Ben Carson alleged in an interview with Fox News Wednesday that Planned Parenthood puts most of its clinics in black neighborhoods to "control the population" and that its founder, Margaret Sanger, "was not particularly enamored with black people."

Part 5 of the TED Radio Hour episode The Amateurs.

About Nancy Frates' TED Talk

The 2014 ALS Ice Bucket Challenge was one of the fastest fundraising efforts in history. Nancy Frates recounts how her love for her son Pete plunged her into leading a worldwide awareness campaign.

About Nancy Frate

Note: This post contains a photo of a monkey carcass, on sale at a bush meat market, that may be disturbing to some readers.

What's for dinner?

Porcupines, giant squirrels, dwarf crocodiles and a variety of primates, including golden-bellied crowned monkeys and Bioko black colobus monkeys.

Those are some of the bush meat offerings at the outdoor covered market in Malabo on Bioko Island, part of Equatorial Guinea in Central Africa. And shoppers are willing to pay more for these prized delicacies than they'd fork over for chicken or fish.

When hurricane Katrina hit New Orleans in 2005 most residents evacuated safely. But thousands lost homes, careers, and the lives they had known. Since then, many seem to have recovered emotionally from the trauma. But some have not.

When bioengineer Christina Smolke started her own research lab, she was only 29-years-old. But that didn't stop her from setting colossal goals.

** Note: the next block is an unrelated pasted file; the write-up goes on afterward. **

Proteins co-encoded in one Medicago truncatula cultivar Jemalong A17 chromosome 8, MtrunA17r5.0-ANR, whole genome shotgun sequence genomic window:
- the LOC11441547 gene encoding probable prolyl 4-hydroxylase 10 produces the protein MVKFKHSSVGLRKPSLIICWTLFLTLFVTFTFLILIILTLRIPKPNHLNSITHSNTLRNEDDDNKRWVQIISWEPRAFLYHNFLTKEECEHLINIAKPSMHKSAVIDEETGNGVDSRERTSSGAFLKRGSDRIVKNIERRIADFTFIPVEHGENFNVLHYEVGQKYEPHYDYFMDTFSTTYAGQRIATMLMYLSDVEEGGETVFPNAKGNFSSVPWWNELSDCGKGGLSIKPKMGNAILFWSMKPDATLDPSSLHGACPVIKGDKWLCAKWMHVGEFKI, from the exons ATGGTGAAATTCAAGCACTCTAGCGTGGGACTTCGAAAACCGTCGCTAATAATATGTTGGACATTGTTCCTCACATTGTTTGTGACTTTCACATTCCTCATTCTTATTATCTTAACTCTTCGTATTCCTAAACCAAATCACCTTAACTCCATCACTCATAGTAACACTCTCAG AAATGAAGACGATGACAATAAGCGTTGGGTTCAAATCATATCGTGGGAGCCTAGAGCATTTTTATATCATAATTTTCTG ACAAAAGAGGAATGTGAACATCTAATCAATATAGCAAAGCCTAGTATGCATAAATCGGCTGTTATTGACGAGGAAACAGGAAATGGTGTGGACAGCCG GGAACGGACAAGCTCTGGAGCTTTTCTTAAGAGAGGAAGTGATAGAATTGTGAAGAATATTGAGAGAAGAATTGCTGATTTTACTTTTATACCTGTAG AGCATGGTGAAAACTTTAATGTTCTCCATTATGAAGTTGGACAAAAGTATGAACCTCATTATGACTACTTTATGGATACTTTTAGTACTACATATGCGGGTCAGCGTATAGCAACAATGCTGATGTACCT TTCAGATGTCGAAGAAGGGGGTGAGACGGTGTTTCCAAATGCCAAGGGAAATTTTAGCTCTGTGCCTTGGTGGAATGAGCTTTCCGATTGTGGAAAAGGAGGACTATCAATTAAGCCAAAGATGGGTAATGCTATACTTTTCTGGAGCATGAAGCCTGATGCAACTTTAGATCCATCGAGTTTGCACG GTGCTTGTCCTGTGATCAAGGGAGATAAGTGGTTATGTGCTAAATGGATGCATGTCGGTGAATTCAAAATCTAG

Smolke immediately began to work on what many considered to be a holy grail in bioengineering: yeast that can literally brew narcotic drugs. Achieving that, she knew, could open the door to the quick development of better medications of all sorts.

New Hampshire is in the throes of a drug epidemic driven by prescription opioids and heroin.

"The state of New Hampshire loses a citizen to an overdose death about every day," said Tym Rourke, chairman of the New Hampshire Governor's Commission on Alcohol and Drug Abuse.

When the patient showed up in the emergency department, he was hurting. He'd taken a nice long soak in a warm tub, and a few hours later his fingers swelled enough to trap his ring. Now that finger was painful and swollen. The ring needed to come off, since restricted blood flow can lead to tissue death in the finger, which is about as fun as it sounds.

Epicurus, the ancient Greek philosopher, once likened eating alone to "leading the life of a lion or wolf." This philosopher of pleasures, it seems, was a big fan of companionship. Communal meals are woven into our DNA.

But a lot of us are lone wolves these days when it comes to dining. New research finds 46 percent of adult eating occasions — that's meals and snacks — are undertaken alone.

If you've ever tried to lose weight, you've probably gotten drawn into the argument over whether it's better to cut carbs or fat from your diet. A new study doesn't completely resolve that question, but it does provide an important insight.

Some proponents of the low-carb diet insist that you must cut carbs to burn off body fat. Their reasoning goes that when you cut carbs, your body's insulin levels drop, and that's essential in order to burn fat.